Angry men and Civic women? Gendered effects of conflict on political participation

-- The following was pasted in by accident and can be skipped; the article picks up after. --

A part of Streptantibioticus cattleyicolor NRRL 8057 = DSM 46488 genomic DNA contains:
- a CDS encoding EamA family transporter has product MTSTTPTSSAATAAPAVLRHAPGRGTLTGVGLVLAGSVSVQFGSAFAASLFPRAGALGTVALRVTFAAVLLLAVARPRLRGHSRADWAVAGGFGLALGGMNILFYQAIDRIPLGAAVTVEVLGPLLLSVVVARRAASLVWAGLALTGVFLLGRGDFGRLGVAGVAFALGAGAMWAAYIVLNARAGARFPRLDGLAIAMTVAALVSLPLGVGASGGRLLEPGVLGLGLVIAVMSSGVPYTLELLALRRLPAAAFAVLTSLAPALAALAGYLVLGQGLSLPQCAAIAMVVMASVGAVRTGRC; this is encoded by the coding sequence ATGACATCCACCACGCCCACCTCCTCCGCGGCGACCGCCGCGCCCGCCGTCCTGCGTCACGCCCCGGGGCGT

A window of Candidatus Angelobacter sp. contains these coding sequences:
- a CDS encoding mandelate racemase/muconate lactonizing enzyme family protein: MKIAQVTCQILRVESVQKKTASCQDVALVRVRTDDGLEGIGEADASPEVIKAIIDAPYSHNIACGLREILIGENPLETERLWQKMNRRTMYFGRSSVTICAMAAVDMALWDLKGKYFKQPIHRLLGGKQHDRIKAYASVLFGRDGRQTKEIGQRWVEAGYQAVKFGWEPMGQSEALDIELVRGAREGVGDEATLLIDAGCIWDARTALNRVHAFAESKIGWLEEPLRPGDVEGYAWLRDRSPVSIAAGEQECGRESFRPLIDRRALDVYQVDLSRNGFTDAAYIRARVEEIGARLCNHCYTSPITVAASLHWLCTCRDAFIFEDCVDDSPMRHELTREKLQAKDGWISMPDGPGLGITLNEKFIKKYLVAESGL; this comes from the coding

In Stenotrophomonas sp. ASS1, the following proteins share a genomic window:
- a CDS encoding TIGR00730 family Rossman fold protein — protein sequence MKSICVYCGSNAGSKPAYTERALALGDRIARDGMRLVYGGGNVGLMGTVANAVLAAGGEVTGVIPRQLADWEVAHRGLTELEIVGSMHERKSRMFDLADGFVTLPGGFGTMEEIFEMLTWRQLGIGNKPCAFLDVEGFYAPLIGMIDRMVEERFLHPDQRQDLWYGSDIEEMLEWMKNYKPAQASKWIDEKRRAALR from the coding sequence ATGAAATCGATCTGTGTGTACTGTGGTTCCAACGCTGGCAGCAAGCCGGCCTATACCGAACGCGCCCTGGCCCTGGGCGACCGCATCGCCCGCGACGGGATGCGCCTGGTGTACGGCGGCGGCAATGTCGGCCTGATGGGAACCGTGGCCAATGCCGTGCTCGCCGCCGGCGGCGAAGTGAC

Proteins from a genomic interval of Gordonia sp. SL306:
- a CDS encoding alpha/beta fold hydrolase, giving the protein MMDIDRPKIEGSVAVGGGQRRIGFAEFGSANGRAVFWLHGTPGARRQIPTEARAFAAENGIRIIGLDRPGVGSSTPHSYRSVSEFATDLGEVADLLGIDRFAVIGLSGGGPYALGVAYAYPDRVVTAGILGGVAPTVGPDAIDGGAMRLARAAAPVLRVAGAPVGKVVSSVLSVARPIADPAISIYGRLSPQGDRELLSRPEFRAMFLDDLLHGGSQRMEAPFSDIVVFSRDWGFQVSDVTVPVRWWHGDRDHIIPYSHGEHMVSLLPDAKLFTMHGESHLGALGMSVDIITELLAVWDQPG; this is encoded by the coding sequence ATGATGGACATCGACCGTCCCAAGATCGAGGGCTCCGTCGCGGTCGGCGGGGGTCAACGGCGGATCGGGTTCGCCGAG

We study the effect of the 1998-99 Kosovo war on current levels of political participation, disaggregating our analysis by the type of conflict experience, namely death or injury to self or a family member, or displacement, and by gender. We show that conflict is associated with more political participation, but with important distinctions between genders in terms of the form of participation and the experience itself. Displacement is associated with more voting among women, but not among men, and with more demonstrating by men but weaker or no effects for women; death and injury are associated with more political party membership for men, but not women. We argue that while experiences of conflict do generally increase levels of political participation, the form that this takes varies by gender, with effects on private, civic, action among women, and effects on direct, public, active, arguably more emotionally heightened engagement among men.

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